Australia was burning again last night, with homes lost and flames licking at the outskirts of Melbourne as much of South Australia, Victoria and New South Wales was fried by temperatures reaching into the 40s.

No deaths have been reported. One firefighter was hurt by a falling tree but there were no other reports of serious injuries.

Late yesterday emergency warnings were in place for dozens of small communities as gusty winds from a cool change in the afternoon heightened the danger to lives and properties.

In some towns the speed and ferocity of the fires trapped residents, who faced no option but to seek safety and wait for fire fronts to pass through.


Those still in the path of the fires with time to leave were urged to flee for their lives.

In Victoria's LaTrobe Valley, fears were held for coal mines and the power stations that supply 85 per cent of the state's electricity, although there appeared to be no immediate threat late yesterday.

As more than 1000 firefighters prepared to battle huge fronts through the night, state Fire Service Commissioner Craig Lapsley warned that yesterday was Victoria's most dangerous since the 2009 Black Saturday disaster.

In the past two days Victorian crews have battled 150 fires, 37 of which were still burning late yesterday.

With total fire bans covering SA and Victoria, the return to heatwave conditions in the past few days compounded the danger of scrub and bush dehydrated into explosive tinder, and increased the threat from fires that have burned for days, or even weeks.

Victoria mobilised its entire emergency resources, topping up rural fire services with brigades from metropolitan Melbourne and crews from state parks and the Department of Environment and Primary Industries.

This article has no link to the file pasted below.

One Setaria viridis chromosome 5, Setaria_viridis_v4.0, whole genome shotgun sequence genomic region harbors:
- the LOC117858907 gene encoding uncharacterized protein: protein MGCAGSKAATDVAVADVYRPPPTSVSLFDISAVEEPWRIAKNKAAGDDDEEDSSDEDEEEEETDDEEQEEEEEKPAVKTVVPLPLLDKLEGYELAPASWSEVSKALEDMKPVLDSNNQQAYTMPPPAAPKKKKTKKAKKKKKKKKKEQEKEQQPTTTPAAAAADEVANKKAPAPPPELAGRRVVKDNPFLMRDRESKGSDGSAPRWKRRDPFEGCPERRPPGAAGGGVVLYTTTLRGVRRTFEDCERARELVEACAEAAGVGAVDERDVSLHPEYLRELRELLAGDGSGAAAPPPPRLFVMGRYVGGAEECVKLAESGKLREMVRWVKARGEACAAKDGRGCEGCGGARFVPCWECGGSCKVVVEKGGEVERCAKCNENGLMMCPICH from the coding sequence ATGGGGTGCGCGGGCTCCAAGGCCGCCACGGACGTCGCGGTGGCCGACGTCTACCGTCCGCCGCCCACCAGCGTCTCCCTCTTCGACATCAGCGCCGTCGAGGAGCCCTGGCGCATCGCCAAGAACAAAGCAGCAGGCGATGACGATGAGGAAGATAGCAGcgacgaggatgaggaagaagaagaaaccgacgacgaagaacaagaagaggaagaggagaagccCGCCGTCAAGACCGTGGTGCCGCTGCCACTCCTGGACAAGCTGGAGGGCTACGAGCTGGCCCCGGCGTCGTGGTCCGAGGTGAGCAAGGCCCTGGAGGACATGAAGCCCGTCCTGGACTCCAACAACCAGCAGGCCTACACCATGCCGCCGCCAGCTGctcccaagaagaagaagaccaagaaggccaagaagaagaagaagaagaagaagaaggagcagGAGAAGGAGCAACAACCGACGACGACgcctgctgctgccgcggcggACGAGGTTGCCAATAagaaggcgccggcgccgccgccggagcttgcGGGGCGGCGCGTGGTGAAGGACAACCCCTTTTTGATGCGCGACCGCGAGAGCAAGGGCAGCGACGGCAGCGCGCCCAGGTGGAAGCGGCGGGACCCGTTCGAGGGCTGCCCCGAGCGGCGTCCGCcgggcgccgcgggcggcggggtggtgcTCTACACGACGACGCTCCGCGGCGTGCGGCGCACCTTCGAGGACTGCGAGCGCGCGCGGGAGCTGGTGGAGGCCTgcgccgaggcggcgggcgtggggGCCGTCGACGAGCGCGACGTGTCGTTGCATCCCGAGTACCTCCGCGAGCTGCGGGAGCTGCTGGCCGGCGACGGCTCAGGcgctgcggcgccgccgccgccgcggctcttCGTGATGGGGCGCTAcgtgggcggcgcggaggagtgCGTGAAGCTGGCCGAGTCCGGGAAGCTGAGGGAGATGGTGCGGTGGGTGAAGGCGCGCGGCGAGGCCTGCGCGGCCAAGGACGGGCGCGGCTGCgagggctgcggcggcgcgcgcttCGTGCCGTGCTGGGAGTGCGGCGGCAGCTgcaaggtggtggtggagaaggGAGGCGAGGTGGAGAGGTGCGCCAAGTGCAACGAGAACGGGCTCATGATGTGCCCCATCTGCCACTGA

Their battle deepened as fires driven by northerly winds suddenly switched direction ahead of a cooler southerly change which, despite almost immediately cutting temperatures by 10C, brought no immediate relief.

A similar crisis faced SA, which pressed all available firefighters into action as a fire near Bangor in the Southern Flinders Ranges, alight for more than three weeks, raged out of control, threatening life and property. There are unconfirmed reports of properties being destroyed.

Hopes were pinned on forecasts of winds moderating overnight and temperatures falling to 20C or less.

The most worrying of the 11 fires rated as emergencies for Victorian brigades were burning in heavily populated fringes of Melbourne.

Homes are known to have been lost around Gisborne, about 55km northwest of Melbourne. Fires were also close to Mickleham, a suburb just 30km north of the CBD, and Warrandyte, about 25km to the northeast.

Homes were confirmed lost at Mickleham, Gisborne and Warrandyte. A winery was also burned.

ABC reporter Karen Percy said residents of Warrandyte fled after spot fires broke out in a nearby paddock and explosions were heard. One family of five left just 30 minutes before flames engulfed their home.

Late yesterday major fires were also out of control in Gippsland, the huge rural region north from Melbourne to the NSW border which was devastated in the Black Saturday conflagration.

Flames were threatening properties and communities stretching from Morewell, in the LaTrobe Valley 50km east of Melbourne, to Yarrum in the southeast, and in East Gippsland around Orbost and Buchan.

Late yesterday Orbost residents were told to seek shelter in the town's centre, and others near Goongerah, also in Gippsland, were urged to leave.

In SA hundreds of firefighters were battling a number of serious outbreaks, the worst the huge fire near Bangor which erupted again after burning for 25 days.

Homes and properties are said to have been destroyed in a battle that raged there all Saturday night and was continuing as dusk fell yesterday.

Patients were evacuated from a Bangor Hospital and emergency warnings were in force for communities including Beetaloo, Laura, Stone Hutt, Wirrabara and a nearby forest.

SA Country Fire Service co-ordinator Brenton Eden told reporters yesterday there was no hope of bringing the fire under control for days. "What is typical in that area is that fire will remain a concern to us until we get significant rain over the fire ground."